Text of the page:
Division III football players are all the same, aren't they? Undersized, cookie-cutter bookworms ... who weigh in at 305 pounds, wear tattoos honoring Norse gods, attend Star Wars conventions, take lengthy food-seeking road trips and prep to be doctors.

You know the type. The kind of kid who grows up loving baseball, who has to be talked into trying out for football his junior year in high school, who leaves his first college (St. Cloud State) for a more stringent academic institution, who opts for a tough course load at a tough school while becoming one of the catalysts for a resurgent football program.

Last year, Josh Ostrue won the Rimington Trophy as the top center in Division III. This year, he's on his way to All-America honors for a second consecutive season, and has helped lead the way for a running game that has propelled St. Thomas to the third round of the Division III playoffs. The Tommies will play at Linfield (Ore.) on Saturday.

"My dad always used to say that on the field, he wanted me to be punishing and dominant and never have to feel apologetic for it, and off the field he wanted me to say 'Yes, ma'am, no, sir' and open doors,'' St. Thomas coach Glenn Caruso said. "Josh takes both to a new level. He is devastating on the field but equally kind and gentle and polite off the field, and that is refreshing to see.''

On the field, Ostrue is a force. Off the field, he believes in The Force.

"I've been a Star Wars fan since I was a kid," Ostrue said. "I wasn't a diehard, but my roommates here are, and we've gotten a lot of the stuff and gone to the conventions and watched the movies, and our house is decked out."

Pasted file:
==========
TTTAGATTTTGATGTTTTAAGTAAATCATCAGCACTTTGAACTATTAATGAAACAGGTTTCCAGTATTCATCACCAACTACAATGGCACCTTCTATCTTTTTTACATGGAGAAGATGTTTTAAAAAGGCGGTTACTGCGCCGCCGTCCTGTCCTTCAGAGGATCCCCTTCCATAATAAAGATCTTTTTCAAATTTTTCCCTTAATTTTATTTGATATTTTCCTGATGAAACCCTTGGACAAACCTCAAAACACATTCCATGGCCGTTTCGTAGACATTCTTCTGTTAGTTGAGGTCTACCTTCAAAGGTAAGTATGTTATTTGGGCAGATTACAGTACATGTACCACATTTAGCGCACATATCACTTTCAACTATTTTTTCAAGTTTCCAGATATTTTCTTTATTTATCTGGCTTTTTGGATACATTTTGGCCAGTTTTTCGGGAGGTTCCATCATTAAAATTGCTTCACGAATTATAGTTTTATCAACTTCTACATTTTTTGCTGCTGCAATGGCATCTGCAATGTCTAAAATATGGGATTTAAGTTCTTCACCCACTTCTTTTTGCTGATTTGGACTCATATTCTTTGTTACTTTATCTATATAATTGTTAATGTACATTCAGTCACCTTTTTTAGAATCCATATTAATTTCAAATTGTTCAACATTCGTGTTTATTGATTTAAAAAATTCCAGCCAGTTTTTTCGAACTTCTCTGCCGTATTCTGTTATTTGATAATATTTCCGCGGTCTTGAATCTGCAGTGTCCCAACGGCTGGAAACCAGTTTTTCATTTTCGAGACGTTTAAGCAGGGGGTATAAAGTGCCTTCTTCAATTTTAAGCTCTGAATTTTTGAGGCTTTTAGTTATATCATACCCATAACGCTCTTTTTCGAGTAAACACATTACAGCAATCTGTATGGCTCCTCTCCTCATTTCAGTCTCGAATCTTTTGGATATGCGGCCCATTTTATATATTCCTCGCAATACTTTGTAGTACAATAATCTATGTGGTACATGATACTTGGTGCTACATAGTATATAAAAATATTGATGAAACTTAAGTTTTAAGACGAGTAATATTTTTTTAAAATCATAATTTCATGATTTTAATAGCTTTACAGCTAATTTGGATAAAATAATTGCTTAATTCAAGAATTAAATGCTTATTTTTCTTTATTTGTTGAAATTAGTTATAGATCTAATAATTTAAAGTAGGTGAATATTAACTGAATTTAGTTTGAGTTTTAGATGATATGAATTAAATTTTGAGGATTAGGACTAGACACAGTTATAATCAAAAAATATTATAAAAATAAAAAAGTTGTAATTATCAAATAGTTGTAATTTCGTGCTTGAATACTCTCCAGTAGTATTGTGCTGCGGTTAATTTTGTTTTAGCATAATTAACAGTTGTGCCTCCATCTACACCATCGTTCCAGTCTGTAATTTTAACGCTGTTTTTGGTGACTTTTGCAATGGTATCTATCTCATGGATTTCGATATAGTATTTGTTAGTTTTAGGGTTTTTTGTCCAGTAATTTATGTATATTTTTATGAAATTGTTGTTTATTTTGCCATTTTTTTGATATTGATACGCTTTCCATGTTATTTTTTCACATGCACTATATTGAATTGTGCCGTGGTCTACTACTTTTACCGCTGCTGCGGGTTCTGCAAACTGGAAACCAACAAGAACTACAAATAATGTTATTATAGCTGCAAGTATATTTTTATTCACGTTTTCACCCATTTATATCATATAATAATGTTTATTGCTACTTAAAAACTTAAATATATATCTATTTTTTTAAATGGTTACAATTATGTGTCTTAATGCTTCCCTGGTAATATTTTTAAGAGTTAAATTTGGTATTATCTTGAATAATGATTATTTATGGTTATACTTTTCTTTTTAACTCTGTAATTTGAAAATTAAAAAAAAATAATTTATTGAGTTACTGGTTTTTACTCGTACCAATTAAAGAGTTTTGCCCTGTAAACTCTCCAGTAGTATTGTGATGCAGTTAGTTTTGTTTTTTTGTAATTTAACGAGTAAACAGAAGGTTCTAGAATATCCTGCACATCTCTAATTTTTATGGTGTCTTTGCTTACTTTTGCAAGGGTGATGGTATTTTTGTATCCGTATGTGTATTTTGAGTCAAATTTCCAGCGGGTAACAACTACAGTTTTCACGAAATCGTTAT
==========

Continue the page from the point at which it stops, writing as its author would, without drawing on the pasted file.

Really? "We've got the Darth Vader cardboard cutout and the posters everywhere," he said. "My roommate even has the plush toys.''

A Star Wars convention? "It was great,'' he said. "I thought it would be a lot of kids, but there were a lot of 40- and 50-plus guys there."

It takes a big man to admit to a Jabba the Hutt fetish, and Ostrue is 6-4, 305 pounds of linebacker remover. Caruso notes that the year before he arrived and moved Ostrue from tackle to center, St. Thomas went 2-8 and allowed 39 sacks. This year, St. Thomas has featured a dominating ground game, has allowed a nation-low three sacks and is setting new standards for what has been a downtrodden football program.

Behind Ostrue and an offensive line that averages 300 pounds, Ben Wartman has rushed for 1,684 yards and 20 touchdowns, and Colin Tobin has rushed for 848 yards and 10 touchdowns.

Ostrue played baseball at South St. Paul High until his history teacher, who also happened to be the football coach, talked him into playing offensive line. "I loved it,'' Ostrue said.

Football is not his only passion, though. He really likes Sonic drive-in burgers. Before the chain came to the Twin Cities, back in high school, Ostrue and some buddies drove four hours to Iowa on the longest drive-through burger jaunt in history. "It was worth it,'' he said.

Ostrue and some buddies also woke up one morning and felt they needed a road trip. So they headed ... north? For pancakes?

The Canadian border police didn't believe them, either. "They asked my roommate, why are you driving from St. Paul to Thunder Bay?'' Ostrue said. "My roommate said, 'Because we wanted to get some Canadian pancakes.'

"So they kept us there for four hours. They checked our wallets, everything. We might as well have said, 'We're here to do bad things.'''

Ostrue might as well say that to opposing linebackers. Caruso ran through a few Ostrue highlights in his office the other day, and on one play, Ostrue pancaked one guy twice. "You talk about winning through osmosis,'' Caruso said. "I felt like Josh's big, dominant personality would have a bigger effect if it was in the middle of the line. And it has. He's been awesome for us."

Jim Souhan can be heard at 10-noon Sunday, and 6:40 a.m. Monday, Tuesday, Thursday and Friday on AM-1500. His Twitter name is SouhanStrib. • jsouhan@startribune.com